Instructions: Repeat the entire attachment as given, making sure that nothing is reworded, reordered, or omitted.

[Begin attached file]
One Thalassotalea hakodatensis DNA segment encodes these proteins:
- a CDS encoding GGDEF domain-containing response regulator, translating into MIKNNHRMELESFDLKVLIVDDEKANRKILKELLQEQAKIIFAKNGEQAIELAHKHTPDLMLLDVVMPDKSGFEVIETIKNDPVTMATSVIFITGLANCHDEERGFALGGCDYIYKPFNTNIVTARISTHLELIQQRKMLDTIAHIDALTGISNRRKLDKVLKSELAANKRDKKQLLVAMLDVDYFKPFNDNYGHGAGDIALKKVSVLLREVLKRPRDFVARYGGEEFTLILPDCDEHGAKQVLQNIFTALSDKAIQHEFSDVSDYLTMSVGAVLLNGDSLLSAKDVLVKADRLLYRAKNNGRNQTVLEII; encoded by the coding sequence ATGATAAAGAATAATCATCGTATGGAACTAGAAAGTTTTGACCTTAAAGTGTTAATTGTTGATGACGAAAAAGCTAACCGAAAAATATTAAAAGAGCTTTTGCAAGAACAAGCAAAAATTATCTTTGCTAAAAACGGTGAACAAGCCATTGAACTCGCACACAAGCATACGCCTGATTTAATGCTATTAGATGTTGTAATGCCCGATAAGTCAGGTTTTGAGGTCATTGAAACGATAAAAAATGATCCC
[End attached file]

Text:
One Thalassotalea hakodatensis DNA segment encodes these proteins:
- a CDS encoding GGDEF domain-containing response regulator, translating into MIKNNHRMELESFDLKVLIVDDEKANRKILKELLQEQAKIIFAKNGEQAIELAHKHTPDLMLLDVVMPDKSGFEVIETIKNDPVTMATSVIFITGLANCHDEERGFALGGCDYIYKPFNTNIVTARISTHLELIQQRKMLDTIAHIDALTGISNRRKLDKVLKSELAANKRDKKQLLVAMLDVDYFKPFNDNYGHGAGDIALKKVSVLLREVLKRPRDFVARYGGEEFTLILPDCDEHGAKQVLQNIFTALSDKAIQHEFSDVSDYLTMSVGAVLLNGDSLLSAKDVLVKADRLLYRAKNNGRNQTVLEII; encoded by the coding sequence ATGATAAAGAATAATCATCGTATGGAACTAGAAAGTTTTGACCTTAAAGTGTTAATTGTTGATGACGAAAAAGCTAACCGAAAAATATTAAAAGAGCTTTTGCAAGAACAAGCAAAAATTATCTTTGCTAAAAACGGTGAACAAGCCATTGAACTCGCACACAAGCATACGCCTGATTTAATGCTATTAGATGTTGTAATGCCCGATAAGTCAGGTTTTGAGGTCATTGAAACGATAAAAAATGATCCC